Here again, IPTC-compliant Digital Asset Management can be of great help in the migration process. If your organizational data (Copyright, license, subject, client and photographer selections, for instance) is written BACK into the original file (or a readable sidecar file), then all of your work organizing the images can be ported to new software/Media/OS comparitively easliy. While not all DAM programs can write IPTC, they can all read it. If you put your data (Keyword= portfolio, for example) into a form readable by other programs, you will be much more free to migrate to a new program as better ones come out.
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Digital Images need to be consolidated in as few catalogs as possible. A well-structured catalog can be searched quickly, even if it has hundreds of thousands of items: while searching through multiple catalogs is likely to be more time consuming, and less complete. Making your catalog comprehensive enforces some important discipline on the digital photographer. It means you put the images in one place, and that means that you are more likely to organize with the same parameters each time. Additionally, the single catalog protocol enables the photographer to check the integrity of his entire body of work periodically.
Finally, using a single catalog is much more likely to enable a successful, efficient upgrade when the next software/media/OS comes along. This benefit alone makes the single-catalog archive desirable. Consider that you have several years worth of work - maybe hundreds of thousands of items - cataloged with a particular software/media/OS. When you move to your new G7 computer, or your Linux3 Computer, or the new Photoshop CS4 with voice activated archiving control, or to multi-terrabyte optical drives- you will need to gather ALL of your digitized work (only one copy of each version of every file that you want to keep). If you end up with multiple copies of each file, or missing files, or worse, weeks of sorting digital files only to end up in a morass of duplicate and missing files- then you will wish that you were simply migrating a single, comprehensive archive from one software/media/OS to the next.
This challenge may be two years down the road, or it may be five, but it will surely come before too long.
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All data storage (even film, of course) fails eventually. Data storage must be redundant and reliable for the digital photographer. Fortunately, compared to film recording and storage, digital storage is economical. Due to factors outlined above, I feel strongly that the primary storage media should be hard disk. It is cheap, fast, and pretty reliable. Because all hard disks eventually fail, however, your images also need to be stored on back-up media, either DVD or tape. (CD, while nice for delivery, is too small to do any significant back-up with). Additionally, no back-up is really a back-up until it is stored off-site.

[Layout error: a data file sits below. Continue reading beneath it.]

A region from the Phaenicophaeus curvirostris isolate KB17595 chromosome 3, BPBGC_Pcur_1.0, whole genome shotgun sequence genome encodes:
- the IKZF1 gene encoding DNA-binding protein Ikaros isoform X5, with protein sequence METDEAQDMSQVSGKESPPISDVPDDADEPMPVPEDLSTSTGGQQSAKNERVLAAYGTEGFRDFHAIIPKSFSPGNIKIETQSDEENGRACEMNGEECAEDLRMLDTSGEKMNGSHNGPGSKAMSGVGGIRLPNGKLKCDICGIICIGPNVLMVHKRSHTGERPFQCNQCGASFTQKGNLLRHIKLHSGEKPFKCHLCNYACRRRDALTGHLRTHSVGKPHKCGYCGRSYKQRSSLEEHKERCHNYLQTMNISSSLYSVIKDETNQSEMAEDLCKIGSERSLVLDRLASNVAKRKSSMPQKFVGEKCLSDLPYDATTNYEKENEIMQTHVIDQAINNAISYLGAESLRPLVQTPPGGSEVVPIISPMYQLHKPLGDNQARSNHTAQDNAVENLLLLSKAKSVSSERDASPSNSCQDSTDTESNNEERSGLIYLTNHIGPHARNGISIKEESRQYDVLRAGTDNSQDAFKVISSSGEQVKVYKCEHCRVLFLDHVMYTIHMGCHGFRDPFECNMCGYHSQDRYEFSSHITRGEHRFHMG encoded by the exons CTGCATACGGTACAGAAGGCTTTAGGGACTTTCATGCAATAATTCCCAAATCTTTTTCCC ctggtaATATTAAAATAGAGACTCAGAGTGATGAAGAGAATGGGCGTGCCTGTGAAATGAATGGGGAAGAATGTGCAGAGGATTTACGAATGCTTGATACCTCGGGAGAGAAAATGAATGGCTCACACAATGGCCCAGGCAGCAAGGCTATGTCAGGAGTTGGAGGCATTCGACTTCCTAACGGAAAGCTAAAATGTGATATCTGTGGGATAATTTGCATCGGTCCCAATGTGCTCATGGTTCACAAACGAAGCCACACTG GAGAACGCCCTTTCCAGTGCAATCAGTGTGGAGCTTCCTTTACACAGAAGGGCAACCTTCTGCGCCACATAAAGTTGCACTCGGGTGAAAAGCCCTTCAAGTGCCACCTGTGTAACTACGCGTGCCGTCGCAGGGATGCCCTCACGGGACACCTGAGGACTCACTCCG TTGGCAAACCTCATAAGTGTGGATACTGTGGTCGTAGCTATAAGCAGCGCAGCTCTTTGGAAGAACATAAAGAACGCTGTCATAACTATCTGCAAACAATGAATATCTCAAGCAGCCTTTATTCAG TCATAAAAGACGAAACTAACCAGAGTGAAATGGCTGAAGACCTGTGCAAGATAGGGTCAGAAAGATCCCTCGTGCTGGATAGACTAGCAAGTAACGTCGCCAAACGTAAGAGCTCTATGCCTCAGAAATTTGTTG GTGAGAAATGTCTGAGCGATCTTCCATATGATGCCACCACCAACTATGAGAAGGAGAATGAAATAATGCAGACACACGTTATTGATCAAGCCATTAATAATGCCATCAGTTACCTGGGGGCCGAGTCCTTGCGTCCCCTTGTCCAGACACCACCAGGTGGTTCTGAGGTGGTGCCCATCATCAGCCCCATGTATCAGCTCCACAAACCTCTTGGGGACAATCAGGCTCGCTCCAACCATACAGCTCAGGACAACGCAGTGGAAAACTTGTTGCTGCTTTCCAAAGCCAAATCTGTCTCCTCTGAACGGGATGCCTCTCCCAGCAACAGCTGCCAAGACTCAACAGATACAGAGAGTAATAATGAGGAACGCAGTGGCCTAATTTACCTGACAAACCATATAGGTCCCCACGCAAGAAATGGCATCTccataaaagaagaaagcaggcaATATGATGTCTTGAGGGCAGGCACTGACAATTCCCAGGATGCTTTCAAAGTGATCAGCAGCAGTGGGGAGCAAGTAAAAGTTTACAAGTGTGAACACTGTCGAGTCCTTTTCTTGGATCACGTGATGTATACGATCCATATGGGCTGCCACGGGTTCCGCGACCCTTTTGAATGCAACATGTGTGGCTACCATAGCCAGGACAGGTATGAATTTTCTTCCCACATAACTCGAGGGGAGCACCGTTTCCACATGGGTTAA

The principle reliability worries are human error, malfunction (mechanical/virus), fire and theft. Human error must be addressed with simplicity. The back-up process must either be automated (with a program such as Retrospect) or it must be very simple. Malfunction should be addressed by multiple copies of a file, including preferably archiving to write-once media (DVD) that is not succeptible to virus. Fire, of course is a threat to either a film or digital archive. But unlike a film archive, it is easy and cheap to entirely duplicate a digital archive for off-site storage. Theft is perhaps the most scary. One could be fairly sure that a burgular would not make off with your filing cabinets, should he be rummaging around your studio. That G5, however, makes a very tempting target for a thief. Again, off-site storage is the answer.
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Digital Asset Management Programs.
Currently, on the Mac platform, iView MediaPro is the best archiving program. It can enter data into Digital Originals, manage an archive of more than 125,000, and works intuitively. Although it worked well with Photoshop 7, there is a serious metadata glitch with Raw Files and CS. Expect this to be addressed early in 2004. There is not a solid choice on the Windows side, but this is a fast and ever-changing landscape.
Storage and Back-up:
Images should be stored on Hard Drives in the computer, and on additional set of drives off-site. 120 Gigibyte drives are currently at a very attractive price point. They can be used as 1. Firewire, freestanding Drives. 2. Bare drives that are put into a Firewire case for the transfer of the data. or bare drives that can be hooked up to the ATA bus in the computer. Additionally, Images should be burned to DVD for virus-proof storage. Although DVD longevity is unknown, it is expected to be comparable to the best CD (gold) lifespan. Dye-based CDs are considered to be comparitively short-lived.